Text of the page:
One of the Emirates Palace's luxury rooms
Matthew Brace lives large in an Arabian palace

The United Arab Emirates' capital city, Abu Dhabi, is about to make a big impression on the Middle East corporate tourism scene and could even eclipse its rival Dubai.

As a precursor, the city built the mighty Emirates Palace. Its overall footprint covers the staggering equivalent of 70 football pitches. The hotel itself is a gargantuan sandstone monolith commanding the western end of the city's Corniche, affording views over the Arabian Gulf. Yet this cavernous and opulent hotel (run by the glamorous Kempinski group) has only 400 rooms, each one a mini-palace.

Track it down

A taxi from the airport to the Emirates Palace (West End Corniche, +971 2 690 9000, www.emiratespalace.com) takes about 20-30 minutes. El Ghazal is the more reasonable meter-taxi firm and should charge a flat rate of around dh65-70. Limos are also readily available but more expensive. If you are very important and staying in one of the most expensive suites, you will enter via a separate archway and drive up a private road which enters the hotel at a higher level. Or, make like a sheik and take a helicopter: the hotel has a choice of two helipads.

Check-in check

Demure and softly smiling staff wear black and gold coats and ankle-length skirts, and glide across vast expanses of polished marble.

Room to manoeuvre?

Room for a game of desert polo, more like. The standard Grand rooms measure 55sqm and include gigantic flat-screen TVs and balconies. Under the central dome of the hotel (a mere 42 metres wide and 69m high) are 16 Palace Suites, each offering reception areas, Swarovski crystal chandeliers, king-sized beds which look tiny and insignificant, and 680sqm of velvet-soft carpet and polished marble. Every room and suite has 24-hour butler service in case you need to rustle up a copy of The Independent at 3am, or if you suddenly get the urge to cruise down the Corniche in one of the hotel's snow-white Rolls Royces.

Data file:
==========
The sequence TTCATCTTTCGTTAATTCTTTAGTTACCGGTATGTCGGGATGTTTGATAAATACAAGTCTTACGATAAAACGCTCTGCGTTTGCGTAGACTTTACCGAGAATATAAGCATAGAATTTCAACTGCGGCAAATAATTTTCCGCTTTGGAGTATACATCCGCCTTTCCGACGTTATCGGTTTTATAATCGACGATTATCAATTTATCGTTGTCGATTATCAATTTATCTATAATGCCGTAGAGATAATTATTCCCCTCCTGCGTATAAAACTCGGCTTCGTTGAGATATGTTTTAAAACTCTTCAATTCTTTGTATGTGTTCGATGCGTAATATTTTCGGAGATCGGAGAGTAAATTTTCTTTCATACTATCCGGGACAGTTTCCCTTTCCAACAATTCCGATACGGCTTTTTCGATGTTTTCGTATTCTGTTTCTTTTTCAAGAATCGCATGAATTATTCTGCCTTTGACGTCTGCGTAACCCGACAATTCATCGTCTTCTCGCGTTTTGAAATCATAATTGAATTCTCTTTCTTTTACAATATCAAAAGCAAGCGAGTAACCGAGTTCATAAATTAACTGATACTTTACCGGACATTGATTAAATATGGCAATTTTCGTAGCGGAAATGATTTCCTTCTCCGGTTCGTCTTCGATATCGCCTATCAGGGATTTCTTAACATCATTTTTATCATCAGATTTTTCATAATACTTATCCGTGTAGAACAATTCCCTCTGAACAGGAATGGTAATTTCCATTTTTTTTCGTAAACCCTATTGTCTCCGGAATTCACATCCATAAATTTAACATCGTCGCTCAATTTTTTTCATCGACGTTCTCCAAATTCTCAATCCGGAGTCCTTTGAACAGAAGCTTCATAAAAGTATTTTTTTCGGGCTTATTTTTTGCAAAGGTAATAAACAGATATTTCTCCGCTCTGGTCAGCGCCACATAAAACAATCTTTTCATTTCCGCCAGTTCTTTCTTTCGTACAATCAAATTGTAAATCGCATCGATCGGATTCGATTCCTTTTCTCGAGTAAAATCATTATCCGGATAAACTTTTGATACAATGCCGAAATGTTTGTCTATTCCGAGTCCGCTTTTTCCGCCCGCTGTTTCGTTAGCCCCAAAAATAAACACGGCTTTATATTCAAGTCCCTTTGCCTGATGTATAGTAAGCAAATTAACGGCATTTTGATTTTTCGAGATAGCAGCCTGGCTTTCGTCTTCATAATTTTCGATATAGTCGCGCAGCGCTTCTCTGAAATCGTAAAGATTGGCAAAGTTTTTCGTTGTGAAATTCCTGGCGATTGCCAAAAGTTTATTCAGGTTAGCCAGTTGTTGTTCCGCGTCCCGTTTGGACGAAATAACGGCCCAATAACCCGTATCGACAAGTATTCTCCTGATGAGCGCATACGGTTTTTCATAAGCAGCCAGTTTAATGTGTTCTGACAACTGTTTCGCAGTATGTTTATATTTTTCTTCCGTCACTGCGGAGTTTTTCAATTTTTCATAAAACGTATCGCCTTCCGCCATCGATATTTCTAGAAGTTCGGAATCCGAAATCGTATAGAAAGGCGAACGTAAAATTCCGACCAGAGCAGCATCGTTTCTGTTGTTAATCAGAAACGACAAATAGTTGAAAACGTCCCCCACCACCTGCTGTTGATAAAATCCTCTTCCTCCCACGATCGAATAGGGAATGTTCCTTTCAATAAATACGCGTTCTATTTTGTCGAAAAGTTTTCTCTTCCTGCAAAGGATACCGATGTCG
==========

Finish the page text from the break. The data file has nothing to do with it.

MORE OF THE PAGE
Get connected

Your room key works on 'transponder technology', automatically unlocking your door when you wave it in an Open Sesame fashion. Inside, everything from the air-conditioning to the TV can be controlled from one portable touchpad. The entire hotel is WiFi, even the beach. The conference auditorium's wizardry includes simultaneous translation into nine languages, digital voting, and broadcast facilities that can beam pictures and sound from events anywhere in the world via satellite

Fitness regime

There are two appropriately giant-sized open-air pool complexes, one with adult pools and hot-tubs for serious swimmers and those in need of a post-work de-stress, and the other with adventure slides and swimmable rivers for families. They are at opposite ends of the hotel. If you're training for the Olympics, you can dive into the Arabian Gulf and swim the length of the hotel's 1.3km private beach. There are two fitness centres and an Energy Play Zone, a new open-air facility with fitness equipment.

Raid the mini bar

Enjoy a cold beer on a hot, dusty afternoon (Heineken dh44) or a cool evening G&T (Beafeater dh66). Johnnie Walker Red is dh66 (Black is dh82), a bottle of Western Australia's Sandalwood wine is dh130, and if you have just clinched the deal of the decade go nuts with a bottle of Moët for dh234. If you clean the place out (not advisable given that UAE is a Muslim country and alcohol-breath is not going to win you any friends) it will set you back dh1152 including the taxes. Soft drinks are free.

Breakfast news

Breakfast is not included if you book a standard room direct with the hotel but some tour operators have rates inclusive of breakfast. If you're in a suite your breakfast is included regardless. Breakfast is dh175 (without tax) but what a breakfast: an eye-popping banquet of western and local delights. Camel's milk, several varieties of dates, humus and tabouleh, salads, cauldrons of bubbling Um Ali (an Egyptian bread pudding flavoured with rosewater and pistachios), and delicious Zataar croissants.

Rack rates

A double room costs from dh2,900 per night (plus 10 per cent service charge and 6 per cent tourism charge).

Economy class

Beach Rotana Hotel & Towers in the Tourist Club area of the city feels positively Lilliputian after the Emirates Palace but it's a good example of Abu Dhabi executive-chic, has an attractive beachside location and serves a fabulous fish biryani (+971 2 644 3000; www.beachrotana.com; doubles from dh767 per night plus taxes).

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